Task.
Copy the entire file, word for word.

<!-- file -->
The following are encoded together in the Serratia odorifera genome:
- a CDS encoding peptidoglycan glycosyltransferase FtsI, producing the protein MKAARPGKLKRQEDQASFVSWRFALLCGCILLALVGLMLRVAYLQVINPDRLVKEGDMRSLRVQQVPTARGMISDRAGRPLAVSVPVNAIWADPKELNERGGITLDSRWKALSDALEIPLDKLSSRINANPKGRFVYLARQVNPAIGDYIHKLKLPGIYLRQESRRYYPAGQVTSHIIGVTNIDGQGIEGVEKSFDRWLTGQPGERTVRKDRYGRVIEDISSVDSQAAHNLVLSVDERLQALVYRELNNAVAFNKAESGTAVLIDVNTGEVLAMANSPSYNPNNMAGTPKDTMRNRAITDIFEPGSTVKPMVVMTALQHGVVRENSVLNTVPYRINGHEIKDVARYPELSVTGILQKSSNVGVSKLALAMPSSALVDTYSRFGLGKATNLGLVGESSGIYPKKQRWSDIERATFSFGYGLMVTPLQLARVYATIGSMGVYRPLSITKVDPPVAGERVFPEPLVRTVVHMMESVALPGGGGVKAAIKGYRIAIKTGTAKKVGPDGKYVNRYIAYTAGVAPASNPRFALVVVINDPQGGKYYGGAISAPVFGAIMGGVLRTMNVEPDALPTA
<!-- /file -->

The following are encoded together in the Serratia odorifera genome:
- a CDS encoding peptidoglycan glycosyltransferase FtsI, producing the protein MKAARPGKLKRQEDQASFVSWRFALLCGCILLALVGLMLRVAYLQVINPDRLVKEGDMRSLRVQQVPTARGMISDRAGRPLAVSVPVNAIWADPKELNERGGITLDSRWKALSDALEIPLDKLSSRINANPKGRFVYLARQVNPAIGDYIHKLKLPGIYLRQESRRYYPAGQVTSHIIGVTNIDGQGIEGVEKSFDRWLTGQPGERTVRKDRYGRVIEDISSVDSQAAHNLVLSVDERLQALVYRELNNAVAFNKAESGTAVLIDVNTGEVLAMANSPSYNPNNMAGTPKDTMRNRAITDIFEPGSTVKPMVVMTALQHGVVRENSVLNTVPYRINGHEIKDVARYPELSVTGILQKSSNVGVSKLALAMPSSALVDTYSRFGLGKATNLGLVGESSGIYPKKQRWSDIERATFSFGYGLMVTPLQLARVYATIGSMGVYRPLSITKVDPPVAGERVFPEPLVRTVVHMMESVALPGGGGVKAAIKGYRIAIKTGTAKKVGPDGKYVNRYIAYTAGVAPASNPRFALVVVINDPQGGKYYGGAISAPVFGAIMGGVLRTMNVEPDALPTA